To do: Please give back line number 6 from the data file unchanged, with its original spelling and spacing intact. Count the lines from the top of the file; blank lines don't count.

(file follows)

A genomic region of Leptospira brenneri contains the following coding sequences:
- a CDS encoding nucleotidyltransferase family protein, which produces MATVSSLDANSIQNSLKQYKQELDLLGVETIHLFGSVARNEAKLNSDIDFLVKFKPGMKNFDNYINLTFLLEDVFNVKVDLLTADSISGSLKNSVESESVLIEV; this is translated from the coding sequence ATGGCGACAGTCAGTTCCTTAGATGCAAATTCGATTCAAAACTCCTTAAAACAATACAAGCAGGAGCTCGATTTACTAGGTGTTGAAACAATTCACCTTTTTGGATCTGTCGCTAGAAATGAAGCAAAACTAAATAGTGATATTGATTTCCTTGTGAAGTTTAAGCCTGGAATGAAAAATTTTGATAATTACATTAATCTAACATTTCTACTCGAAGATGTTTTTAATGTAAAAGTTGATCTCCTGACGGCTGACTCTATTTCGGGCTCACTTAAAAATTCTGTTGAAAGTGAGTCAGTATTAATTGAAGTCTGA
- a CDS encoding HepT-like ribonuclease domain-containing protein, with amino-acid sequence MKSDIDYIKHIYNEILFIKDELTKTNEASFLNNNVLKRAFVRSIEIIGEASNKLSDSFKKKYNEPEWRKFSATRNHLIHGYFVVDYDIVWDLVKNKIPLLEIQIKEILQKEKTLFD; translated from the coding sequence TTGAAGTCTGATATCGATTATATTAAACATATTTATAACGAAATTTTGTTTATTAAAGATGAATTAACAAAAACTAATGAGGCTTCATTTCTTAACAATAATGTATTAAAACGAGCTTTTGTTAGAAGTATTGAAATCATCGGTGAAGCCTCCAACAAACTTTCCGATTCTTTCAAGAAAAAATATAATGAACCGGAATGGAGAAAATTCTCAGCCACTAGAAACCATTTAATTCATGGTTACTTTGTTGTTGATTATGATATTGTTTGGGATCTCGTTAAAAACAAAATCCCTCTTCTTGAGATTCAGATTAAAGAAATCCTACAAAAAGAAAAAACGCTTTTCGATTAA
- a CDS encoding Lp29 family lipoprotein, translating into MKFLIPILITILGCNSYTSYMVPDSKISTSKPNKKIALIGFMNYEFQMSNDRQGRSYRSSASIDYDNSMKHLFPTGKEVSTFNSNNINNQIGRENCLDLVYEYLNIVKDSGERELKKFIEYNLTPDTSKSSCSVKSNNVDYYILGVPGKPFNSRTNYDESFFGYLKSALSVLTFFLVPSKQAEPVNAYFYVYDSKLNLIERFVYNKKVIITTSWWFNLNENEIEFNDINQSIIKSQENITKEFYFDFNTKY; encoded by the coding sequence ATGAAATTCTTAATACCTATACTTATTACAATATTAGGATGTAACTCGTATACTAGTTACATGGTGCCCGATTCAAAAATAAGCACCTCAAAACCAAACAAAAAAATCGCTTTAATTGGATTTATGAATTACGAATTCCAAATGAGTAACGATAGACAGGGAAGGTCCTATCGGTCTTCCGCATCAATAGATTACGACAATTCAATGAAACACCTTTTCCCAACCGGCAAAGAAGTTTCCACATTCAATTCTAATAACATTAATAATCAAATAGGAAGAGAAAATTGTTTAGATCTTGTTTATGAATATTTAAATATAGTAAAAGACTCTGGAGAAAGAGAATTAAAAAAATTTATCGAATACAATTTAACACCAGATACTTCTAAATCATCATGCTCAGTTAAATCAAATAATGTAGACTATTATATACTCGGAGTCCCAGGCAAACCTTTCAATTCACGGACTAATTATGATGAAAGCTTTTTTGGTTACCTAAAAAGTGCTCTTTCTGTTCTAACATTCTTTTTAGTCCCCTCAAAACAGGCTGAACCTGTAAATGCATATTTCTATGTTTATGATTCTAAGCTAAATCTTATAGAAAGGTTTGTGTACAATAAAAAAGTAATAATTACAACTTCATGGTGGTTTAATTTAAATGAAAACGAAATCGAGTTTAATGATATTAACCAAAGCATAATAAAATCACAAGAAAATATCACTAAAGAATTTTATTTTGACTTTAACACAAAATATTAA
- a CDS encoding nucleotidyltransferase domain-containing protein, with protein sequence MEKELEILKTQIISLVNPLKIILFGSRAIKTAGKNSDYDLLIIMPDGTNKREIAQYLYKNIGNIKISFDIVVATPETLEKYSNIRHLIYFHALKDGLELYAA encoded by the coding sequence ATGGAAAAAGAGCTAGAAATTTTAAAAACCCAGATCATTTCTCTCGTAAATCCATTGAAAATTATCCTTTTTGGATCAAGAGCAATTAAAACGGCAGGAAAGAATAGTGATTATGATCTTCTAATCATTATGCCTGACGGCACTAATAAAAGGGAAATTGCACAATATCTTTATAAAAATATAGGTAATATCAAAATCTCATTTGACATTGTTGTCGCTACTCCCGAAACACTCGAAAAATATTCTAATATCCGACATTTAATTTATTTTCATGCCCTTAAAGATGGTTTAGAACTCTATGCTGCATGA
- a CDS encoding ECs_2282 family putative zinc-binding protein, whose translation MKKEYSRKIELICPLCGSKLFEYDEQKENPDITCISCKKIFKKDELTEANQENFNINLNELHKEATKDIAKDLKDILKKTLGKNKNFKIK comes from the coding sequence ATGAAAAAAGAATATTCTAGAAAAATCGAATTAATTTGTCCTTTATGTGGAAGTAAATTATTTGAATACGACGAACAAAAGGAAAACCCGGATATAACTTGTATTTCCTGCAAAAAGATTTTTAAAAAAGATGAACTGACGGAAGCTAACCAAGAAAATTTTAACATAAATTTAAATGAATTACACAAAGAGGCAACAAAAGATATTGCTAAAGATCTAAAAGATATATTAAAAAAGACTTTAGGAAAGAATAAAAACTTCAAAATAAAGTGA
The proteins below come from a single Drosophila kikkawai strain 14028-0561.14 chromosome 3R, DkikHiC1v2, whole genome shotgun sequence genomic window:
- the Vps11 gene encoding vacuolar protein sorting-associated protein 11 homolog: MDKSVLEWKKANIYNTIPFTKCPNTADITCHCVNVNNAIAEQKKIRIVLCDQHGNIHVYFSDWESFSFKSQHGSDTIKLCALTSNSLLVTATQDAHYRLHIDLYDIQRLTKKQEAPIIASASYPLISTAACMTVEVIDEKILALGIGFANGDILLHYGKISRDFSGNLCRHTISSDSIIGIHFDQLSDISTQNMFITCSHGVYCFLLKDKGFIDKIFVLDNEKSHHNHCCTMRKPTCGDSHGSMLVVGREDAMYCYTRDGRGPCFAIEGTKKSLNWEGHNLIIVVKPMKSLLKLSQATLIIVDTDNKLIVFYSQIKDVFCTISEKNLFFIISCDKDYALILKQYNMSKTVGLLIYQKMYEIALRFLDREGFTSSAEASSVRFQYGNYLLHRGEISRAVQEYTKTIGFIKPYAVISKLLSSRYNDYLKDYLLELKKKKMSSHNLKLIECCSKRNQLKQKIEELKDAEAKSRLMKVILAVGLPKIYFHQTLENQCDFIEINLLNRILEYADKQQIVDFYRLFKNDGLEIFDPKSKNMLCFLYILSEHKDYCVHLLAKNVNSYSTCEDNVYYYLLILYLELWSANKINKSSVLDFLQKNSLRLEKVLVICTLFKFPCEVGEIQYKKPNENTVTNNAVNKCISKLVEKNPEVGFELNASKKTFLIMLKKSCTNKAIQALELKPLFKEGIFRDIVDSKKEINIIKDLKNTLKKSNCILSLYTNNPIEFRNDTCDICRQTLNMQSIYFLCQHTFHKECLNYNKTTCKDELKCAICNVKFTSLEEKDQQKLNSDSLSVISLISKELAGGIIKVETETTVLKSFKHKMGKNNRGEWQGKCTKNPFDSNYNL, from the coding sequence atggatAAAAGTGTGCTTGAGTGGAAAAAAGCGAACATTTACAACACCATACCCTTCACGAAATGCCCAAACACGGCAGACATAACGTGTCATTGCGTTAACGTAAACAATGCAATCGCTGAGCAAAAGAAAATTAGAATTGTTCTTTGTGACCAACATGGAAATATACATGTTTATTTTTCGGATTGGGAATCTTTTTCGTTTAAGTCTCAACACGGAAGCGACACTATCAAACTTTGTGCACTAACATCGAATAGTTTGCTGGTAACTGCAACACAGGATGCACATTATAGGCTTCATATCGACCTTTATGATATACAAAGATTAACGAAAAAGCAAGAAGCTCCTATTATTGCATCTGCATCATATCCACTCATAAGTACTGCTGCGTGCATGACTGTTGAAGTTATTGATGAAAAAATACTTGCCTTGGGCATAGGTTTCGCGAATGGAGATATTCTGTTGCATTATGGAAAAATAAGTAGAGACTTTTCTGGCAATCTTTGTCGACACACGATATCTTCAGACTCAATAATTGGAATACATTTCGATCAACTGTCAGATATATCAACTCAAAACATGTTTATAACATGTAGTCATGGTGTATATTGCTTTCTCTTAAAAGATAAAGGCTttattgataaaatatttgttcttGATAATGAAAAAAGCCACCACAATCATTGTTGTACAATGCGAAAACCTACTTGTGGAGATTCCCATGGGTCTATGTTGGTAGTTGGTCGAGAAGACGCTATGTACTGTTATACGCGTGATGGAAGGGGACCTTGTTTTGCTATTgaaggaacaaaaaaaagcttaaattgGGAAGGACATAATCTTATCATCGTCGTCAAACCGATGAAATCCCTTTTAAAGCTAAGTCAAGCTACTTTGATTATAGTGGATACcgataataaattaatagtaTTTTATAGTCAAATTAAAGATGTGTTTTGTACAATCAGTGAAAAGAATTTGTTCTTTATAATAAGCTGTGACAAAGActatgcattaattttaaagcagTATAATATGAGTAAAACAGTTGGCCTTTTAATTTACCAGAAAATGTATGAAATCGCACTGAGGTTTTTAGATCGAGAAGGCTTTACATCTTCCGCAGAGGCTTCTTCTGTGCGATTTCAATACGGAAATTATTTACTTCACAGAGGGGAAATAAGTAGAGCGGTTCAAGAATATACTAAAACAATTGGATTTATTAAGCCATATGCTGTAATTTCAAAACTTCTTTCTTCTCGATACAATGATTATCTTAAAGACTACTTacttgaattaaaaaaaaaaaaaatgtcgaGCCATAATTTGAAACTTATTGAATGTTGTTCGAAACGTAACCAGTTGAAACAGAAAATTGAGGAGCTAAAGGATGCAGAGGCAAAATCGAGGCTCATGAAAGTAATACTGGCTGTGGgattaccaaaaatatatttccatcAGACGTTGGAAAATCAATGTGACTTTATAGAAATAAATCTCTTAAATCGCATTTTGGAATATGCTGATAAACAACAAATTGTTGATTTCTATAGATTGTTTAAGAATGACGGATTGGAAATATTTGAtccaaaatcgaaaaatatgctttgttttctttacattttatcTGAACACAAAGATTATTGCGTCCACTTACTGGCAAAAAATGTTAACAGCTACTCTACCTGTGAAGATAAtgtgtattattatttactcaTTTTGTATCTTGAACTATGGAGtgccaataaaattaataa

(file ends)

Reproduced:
- a CDS encoding ECs_2282 family putative zinc-binding protein, whose translation MKKEYSRKIELICPLCGSKLFEYDEQKENPDITCISCKKIFKKDELTEANQENFNINLNELHKEATKDIAKDLKDILKKTLGKNKNFKIK comes from the coding sequence ATGAAAAAAGAATATTCTAGAAAAATCGAATTAATTTGTCCTTTATGTGGAAGTAAATTATTTGAATACGACGAACAAAAGGAAAACCCGGATATAACTTGTATTTCCTGCAAAAAGATTTTTAAAAAAGATGAACTGACGGAAGCTAACCAAGAAAATTTTAACATAAATTTAAATGAATTACACAAAGAGGCAACAAAAGATATTGCTAAAGATCTAAAAGATATATTAAAAAAGACTTTAGGAAAGAATAAAAACTTCAAAATAAAGTGA